BY Samantha O’Donnell
On Tues., Feb. 26, 2019, the Art & Design Gallery at Sacred Heart University held an opening reception for the “Thuan Vu: Windows and Mirrors” art exhibit.
The exhibit will be on display until March 9th, 2019 at the Art & Design Gallery in the Edgerton Center for the Performing Arts atrium.
It highlighted the work of artist Thuan Vu.
“I’ve been seriously studying art since high school as I attended an arts high school for half of the day and an academic one for the other,” said Vu. “I received my BA from Centre College in KY and my MFA from Louisiana State University 1999.”
Vu has been a professor and professional artist since then. He currently is an associate art professor at Southern Connecticut State University, according to the university’s website.
He is a Vietnamese- American artist whose work reflects on themes of growth, integration, and reconciliation according to his personal statement from his website.
“These paintings combine Eastern and Western traditions of depicting nature to describe a space that is as much emotional as it is physical,” said Vu in his personal statement. “These spaces, created through a combination of memories, photographic references, and my own imagination, mirrors the refugee experience of re-creating a sense of home.”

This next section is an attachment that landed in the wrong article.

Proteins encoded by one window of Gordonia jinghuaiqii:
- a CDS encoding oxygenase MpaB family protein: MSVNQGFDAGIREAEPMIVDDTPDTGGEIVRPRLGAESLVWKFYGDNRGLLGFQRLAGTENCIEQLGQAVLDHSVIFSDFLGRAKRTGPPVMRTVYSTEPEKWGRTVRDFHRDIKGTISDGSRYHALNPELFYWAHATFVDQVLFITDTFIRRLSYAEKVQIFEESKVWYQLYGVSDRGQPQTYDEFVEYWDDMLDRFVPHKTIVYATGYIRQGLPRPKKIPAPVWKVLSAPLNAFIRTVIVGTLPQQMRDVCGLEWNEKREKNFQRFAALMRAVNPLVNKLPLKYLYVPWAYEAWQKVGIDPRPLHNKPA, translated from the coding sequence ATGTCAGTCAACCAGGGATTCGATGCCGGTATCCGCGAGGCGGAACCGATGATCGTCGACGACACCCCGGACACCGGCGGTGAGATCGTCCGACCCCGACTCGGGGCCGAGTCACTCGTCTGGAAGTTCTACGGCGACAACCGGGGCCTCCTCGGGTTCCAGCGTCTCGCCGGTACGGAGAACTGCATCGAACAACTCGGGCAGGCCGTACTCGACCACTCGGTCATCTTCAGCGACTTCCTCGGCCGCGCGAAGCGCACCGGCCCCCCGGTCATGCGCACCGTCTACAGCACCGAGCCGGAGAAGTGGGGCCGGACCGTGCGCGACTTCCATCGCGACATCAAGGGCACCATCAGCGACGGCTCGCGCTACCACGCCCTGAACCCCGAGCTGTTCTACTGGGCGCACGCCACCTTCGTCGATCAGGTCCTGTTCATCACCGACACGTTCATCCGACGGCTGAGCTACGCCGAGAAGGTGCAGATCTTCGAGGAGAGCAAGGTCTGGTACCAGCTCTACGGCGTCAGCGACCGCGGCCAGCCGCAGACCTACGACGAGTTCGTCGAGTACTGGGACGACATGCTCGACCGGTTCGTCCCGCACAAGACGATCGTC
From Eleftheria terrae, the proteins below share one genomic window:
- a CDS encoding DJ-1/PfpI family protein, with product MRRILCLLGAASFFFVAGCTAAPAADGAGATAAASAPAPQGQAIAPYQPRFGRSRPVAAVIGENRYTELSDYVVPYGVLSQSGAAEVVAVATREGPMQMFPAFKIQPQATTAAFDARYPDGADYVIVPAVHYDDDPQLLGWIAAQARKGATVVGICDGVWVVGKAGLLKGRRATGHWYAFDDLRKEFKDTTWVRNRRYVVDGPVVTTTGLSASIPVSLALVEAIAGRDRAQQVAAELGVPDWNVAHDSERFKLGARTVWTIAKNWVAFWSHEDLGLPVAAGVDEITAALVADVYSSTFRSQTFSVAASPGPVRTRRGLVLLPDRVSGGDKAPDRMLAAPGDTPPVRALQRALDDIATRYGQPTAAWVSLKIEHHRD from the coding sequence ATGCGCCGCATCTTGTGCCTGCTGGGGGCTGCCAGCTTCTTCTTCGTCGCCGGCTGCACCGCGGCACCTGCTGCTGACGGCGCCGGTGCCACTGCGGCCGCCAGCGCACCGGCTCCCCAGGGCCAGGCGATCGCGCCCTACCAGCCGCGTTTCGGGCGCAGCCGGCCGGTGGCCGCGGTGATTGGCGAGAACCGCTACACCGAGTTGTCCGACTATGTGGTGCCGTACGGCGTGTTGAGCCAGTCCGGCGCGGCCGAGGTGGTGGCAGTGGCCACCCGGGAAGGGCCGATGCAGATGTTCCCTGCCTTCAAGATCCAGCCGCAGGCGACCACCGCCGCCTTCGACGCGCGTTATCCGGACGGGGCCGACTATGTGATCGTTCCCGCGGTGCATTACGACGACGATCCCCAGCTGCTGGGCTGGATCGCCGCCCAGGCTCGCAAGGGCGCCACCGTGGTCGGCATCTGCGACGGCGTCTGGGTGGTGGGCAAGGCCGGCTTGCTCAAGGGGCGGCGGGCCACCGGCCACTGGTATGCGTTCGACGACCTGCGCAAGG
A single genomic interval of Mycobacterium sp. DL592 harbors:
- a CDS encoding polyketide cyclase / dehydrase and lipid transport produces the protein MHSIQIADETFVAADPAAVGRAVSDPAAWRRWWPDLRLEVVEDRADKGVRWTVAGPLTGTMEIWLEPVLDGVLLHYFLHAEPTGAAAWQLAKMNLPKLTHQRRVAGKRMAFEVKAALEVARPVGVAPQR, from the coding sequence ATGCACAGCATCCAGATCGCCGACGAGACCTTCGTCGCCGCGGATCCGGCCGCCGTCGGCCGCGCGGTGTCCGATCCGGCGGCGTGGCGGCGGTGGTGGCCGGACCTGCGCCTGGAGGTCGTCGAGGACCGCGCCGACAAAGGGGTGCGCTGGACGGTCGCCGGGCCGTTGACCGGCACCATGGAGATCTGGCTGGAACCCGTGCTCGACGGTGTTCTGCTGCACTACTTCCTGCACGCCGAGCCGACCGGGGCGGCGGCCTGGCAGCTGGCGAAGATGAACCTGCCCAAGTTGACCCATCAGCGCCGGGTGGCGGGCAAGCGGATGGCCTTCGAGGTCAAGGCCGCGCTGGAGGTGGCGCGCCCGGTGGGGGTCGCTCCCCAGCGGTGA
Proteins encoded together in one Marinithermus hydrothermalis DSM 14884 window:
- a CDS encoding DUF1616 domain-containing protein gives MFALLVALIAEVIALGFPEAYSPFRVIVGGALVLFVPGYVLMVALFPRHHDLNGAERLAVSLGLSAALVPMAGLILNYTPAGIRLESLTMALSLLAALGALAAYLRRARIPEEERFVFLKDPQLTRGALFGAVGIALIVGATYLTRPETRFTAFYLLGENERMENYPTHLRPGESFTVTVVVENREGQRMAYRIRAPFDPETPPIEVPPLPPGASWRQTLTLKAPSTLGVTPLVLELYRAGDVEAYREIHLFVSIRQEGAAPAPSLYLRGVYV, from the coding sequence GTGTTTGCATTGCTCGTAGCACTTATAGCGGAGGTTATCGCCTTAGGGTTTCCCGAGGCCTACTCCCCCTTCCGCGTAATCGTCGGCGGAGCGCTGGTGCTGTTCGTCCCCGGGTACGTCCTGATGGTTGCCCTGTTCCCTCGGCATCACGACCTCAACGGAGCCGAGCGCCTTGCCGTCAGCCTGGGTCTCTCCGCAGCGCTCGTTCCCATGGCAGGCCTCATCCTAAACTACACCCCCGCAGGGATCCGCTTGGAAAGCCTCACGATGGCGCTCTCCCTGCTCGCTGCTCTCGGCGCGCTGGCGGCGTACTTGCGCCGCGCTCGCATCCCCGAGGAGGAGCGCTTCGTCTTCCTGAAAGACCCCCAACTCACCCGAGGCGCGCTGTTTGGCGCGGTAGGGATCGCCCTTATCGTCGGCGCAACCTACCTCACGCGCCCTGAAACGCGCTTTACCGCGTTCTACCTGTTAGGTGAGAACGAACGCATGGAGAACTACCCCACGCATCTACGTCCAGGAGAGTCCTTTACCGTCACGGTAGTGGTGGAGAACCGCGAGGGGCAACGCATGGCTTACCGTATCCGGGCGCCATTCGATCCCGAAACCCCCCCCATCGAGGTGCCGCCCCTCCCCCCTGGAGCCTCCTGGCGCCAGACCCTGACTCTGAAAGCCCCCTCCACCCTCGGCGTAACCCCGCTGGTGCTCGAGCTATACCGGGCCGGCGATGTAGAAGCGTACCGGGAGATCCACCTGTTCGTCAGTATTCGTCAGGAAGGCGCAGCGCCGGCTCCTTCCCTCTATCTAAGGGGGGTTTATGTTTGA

Many students and faculty members attended the opening exhibit.
“The New World (Maroon 2) is my favorite piece from this exhibit,” said Budres. “It is very open to imagination.”
Vu incorporated darker tones into his piece, The New World (Maroon 2). He used a warm palette to paint an impressionist view of looking up at the sky.
“My favorite piece is The New World (A Clearing No. 2),” said freshman Daniel Guarini. “It reminds me of laying under a shady tree.”
The New World (A Clearing No. 2) is a piece that replicates looking up past trees towards the sky. Vu uses light blues to represent a bright and clear day.
“You get the perspective of looking upwards at the sky,” said Budres.
As for Vu, he cannot choose a favorite piece.
“Each one of the pieces has something about them that I enjoy,” said Vu. “In each, some parts may be more successful than others, but I know that every work is a marker of where I was trying to go and where I actually was when I painted it.”
In the beginning of his development in becoming a painter, Vu turned to art as an outlet for many personal issues.
“It became a way for me to dwell on something, feel it, intellectualize it, aestheticize it, and then produce it outwardly,” said Vu. “In time, it became something that I simply had to do. The making and thinking about art is now just a part of me. Even if I wasn’t paid to do it, teach it, or earn money selling it, I’d still be making work.”